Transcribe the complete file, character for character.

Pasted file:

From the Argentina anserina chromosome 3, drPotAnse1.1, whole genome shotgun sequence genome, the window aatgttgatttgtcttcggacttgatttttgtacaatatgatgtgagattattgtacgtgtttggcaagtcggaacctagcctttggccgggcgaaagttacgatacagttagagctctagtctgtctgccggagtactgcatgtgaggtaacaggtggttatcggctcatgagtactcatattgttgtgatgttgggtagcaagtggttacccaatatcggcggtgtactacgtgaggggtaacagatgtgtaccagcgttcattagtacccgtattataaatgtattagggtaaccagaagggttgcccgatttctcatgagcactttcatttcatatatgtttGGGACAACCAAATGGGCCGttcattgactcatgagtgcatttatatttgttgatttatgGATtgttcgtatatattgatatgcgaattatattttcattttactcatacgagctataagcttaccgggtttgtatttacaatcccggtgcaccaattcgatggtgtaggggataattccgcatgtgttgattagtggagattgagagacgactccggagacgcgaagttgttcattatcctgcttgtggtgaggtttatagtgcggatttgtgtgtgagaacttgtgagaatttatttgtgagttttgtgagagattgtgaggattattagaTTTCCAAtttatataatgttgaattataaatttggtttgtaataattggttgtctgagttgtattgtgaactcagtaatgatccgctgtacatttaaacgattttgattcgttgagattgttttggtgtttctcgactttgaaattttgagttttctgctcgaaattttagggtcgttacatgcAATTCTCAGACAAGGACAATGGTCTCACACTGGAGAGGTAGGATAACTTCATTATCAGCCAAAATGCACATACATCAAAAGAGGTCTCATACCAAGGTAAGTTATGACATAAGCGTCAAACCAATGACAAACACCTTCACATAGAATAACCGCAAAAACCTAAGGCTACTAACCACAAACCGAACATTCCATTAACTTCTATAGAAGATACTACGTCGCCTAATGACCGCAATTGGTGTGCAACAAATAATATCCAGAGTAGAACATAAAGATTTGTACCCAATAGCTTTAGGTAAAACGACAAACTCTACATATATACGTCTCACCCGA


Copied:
From the Argentina anserina chromosome 3, drPotAnse1.1, whole genome shotgun sequence genome, the window aatgttgatttgtcttcggacttgatttttgtacaatatgatgtgagattattgtacgtgtttggcaagtcggaacctagcctttggccgggcgaaagttacgatacagttagagctctagtctgtctgccggagtactgcatgtgaggtaacaggtggttatcggctcatgagtactcatattgttgtgatgttgggtagcaagtggttacccaatatcggcggtgtactacgtgaggggtaacagatgtgtaccagcgttcattagtacccgtattataaatgtattagggtaaccagaagggttgcccgatttctcatgagcactttcatttcatatatgtttGGGACAACCAAATGGGCCGttcattgactcatgagtgcatttatatttgttgatttatgGATtgttcgtatatattgatatgcgaattatattttcattttactcatacgagctataagcttaccgggtttgtatttacaatcccggtgcaccaattcgatggtgtaggggataattccgcatgtgttgattagtggagattgagagacgactccggagacgcgaagttgttcattatcctgcttgtggtgaggtttatagtgcggatttgtgtgtgagaacttgtgagaatttatttgtgagttttgtgagagattgtgaggattattagaTTTCCAAtttatataatgttgaattataaatttggtttgtaataattggttgtctgagttgtattgtgaactcagtaatgatccgctgtacatttaaacgattttgattcgttgagattgttttggtgtttctcgactttgaaattttgagttttctgctcgaaattttagggtcgttacatgcAATTCTCAGACAAGGACAATGGTCTCACACTGGAGAGGTAGGATAACTTCATTATCAGCCAAAATGCACATACATCAAAAGAGGTCTCATACCAAGGTAAGTTATGACATAAGCGTCAAACCAATGACAAACACCTTCACATAGAATAACCGCAAAAACCTAAGGCTACTAACCACAAACCGAACATTCCATTAACTTCTATAGAAGATACTACGTCGCCTAATGACCGCAATTGGTGTGCAACAAATAATATCCAGAGTAGAACATAAAGATTTGTACCCAATAGCTTTAGGTAAAACGACAAACTCTACATATATACGTCTCACCCGA